Punta Gallinas, the northernmost edge of South America at 12°N, came into view early morning after our 24-hour overnight sail from Aruba. Cooler air and water temperatures and a different time zone marked our entry to this new continent. We dropped anchor with other rally boats in Ensenada Huaritcheru—a bay flanked by rocky cliffs and a dusty, red savannah that fades into distant snow-capped mountains. A sandy beach directly in front of us with wood thatch structures hinted at a few signs of civilization. Upon closer examination, we discovered a couple hostels, bars, and even world-class kitesurfing in this small indigenous Wayúu community. Soft-spoken women commuted from a nearby village on the back of mopeds and sat among us weaving brightly-colored tribal designs into bracelets and handbags.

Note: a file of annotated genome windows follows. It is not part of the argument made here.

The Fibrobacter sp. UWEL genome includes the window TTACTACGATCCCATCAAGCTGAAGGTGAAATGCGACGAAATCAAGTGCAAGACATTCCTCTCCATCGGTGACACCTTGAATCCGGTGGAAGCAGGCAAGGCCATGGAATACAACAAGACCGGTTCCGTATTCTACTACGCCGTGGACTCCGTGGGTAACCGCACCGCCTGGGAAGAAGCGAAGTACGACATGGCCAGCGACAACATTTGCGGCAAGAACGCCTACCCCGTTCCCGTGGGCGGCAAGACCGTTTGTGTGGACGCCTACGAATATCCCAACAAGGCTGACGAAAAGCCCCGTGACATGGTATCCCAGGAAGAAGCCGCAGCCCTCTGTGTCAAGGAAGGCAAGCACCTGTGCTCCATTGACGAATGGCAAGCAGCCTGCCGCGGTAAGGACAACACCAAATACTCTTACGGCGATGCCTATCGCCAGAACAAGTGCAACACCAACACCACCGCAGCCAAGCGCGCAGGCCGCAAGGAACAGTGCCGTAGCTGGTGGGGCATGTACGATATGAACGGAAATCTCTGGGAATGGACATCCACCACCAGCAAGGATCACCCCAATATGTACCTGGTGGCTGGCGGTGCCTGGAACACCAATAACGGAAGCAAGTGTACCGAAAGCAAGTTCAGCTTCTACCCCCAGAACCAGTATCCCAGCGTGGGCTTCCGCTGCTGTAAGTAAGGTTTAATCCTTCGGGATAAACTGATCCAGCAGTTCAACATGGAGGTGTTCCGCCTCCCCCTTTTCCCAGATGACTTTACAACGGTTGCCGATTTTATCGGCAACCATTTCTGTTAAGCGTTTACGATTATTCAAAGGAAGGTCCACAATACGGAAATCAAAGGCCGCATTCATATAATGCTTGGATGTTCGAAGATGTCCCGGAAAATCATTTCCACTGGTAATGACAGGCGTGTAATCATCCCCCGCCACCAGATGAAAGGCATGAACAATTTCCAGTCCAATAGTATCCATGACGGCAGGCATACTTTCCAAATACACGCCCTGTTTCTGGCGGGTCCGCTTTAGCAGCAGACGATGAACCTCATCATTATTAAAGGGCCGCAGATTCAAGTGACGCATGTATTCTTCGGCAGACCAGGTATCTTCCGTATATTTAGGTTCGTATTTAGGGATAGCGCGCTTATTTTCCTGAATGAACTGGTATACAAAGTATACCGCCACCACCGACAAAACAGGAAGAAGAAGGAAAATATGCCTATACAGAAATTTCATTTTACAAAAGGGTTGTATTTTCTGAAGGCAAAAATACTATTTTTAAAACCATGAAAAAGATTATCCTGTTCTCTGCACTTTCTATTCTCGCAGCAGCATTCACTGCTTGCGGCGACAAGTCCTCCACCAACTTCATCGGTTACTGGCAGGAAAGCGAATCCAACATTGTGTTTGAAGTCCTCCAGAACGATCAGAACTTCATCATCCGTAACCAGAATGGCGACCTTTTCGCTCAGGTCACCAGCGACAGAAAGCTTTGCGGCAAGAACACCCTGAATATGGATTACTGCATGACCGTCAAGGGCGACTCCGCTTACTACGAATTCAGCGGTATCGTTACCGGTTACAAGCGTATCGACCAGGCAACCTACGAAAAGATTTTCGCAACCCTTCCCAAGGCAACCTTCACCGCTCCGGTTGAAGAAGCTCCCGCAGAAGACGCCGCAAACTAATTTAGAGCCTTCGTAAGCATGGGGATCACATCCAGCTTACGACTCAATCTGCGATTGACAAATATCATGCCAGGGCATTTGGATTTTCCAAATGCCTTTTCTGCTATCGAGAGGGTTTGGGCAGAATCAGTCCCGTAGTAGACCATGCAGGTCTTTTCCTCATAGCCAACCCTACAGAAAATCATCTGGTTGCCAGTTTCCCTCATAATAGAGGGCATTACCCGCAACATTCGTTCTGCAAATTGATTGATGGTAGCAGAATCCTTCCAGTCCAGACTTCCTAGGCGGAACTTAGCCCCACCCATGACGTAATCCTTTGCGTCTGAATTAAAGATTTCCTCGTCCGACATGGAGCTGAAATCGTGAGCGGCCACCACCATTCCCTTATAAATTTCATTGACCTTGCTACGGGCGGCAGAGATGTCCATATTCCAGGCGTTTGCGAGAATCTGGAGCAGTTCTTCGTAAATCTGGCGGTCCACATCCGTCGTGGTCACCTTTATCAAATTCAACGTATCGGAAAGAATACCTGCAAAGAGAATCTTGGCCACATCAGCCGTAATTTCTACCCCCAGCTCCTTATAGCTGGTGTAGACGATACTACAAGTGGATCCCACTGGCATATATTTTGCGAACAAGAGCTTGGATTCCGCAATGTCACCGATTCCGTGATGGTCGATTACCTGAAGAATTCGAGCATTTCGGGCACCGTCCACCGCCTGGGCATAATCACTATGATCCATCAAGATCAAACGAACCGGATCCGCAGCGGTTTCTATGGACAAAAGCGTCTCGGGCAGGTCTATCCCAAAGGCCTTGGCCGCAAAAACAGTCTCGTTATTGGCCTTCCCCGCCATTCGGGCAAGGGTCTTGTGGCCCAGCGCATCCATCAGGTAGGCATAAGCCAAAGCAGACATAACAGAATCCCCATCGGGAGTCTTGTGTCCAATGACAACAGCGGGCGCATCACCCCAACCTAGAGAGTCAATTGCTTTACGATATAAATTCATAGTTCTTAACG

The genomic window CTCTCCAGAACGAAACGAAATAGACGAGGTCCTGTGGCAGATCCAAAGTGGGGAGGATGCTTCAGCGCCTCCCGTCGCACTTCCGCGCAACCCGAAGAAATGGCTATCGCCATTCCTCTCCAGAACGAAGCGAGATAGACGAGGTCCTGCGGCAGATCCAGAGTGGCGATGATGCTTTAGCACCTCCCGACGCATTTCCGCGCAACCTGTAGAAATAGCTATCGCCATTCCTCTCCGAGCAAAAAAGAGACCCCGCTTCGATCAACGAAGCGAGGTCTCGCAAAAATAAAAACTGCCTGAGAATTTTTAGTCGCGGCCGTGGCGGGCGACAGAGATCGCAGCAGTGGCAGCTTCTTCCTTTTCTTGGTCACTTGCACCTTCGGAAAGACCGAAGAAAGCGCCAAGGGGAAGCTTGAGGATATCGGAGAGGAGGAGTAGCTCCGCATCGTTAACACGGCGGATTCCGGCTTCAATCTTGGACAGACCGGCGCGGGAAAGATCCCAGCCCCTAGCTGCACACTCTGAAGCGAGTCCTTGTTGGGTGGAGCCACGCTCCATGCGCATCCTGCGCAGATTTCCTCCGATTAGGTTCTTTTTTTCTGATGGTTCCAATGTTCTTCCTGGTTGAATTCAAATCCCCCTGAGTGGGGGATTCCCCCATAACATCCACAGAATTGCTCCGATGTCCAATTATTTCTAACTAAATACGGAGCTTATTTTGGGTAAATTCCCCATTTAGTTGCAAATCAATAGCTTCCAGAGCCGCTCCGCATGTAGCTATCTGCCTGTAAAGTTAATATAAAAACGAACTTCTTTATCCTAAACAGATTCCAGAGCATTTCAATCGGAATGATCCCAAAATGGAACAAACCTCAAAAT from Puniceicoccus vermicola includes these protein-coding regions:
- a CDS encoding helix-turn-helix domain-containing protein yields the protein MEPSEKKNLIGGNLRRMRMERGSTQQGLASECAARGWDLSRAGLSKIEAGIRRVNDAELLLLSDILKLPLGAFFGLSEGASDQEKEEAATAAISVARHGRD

The wind whips through this bay, which makes sleeping a pleasure, but puts everything that isn’t securely tied down at great risk. One afternoon, we noticed our dinghy was missing. It was broad daylight and we had been onboard so it seemed unlikely that a thief would have pinched it—as our British friends would say. In fact, the painter rope that ties the dinghy to Gémeaux was still in tact. And then we saw it—our little gray raft being carried away by the fierce current, quickly becoming another donation to the sea. Naturally the captain’s first instinct was to swim after it so he quickly dove into the water and began a vigorous freestyle out to sea.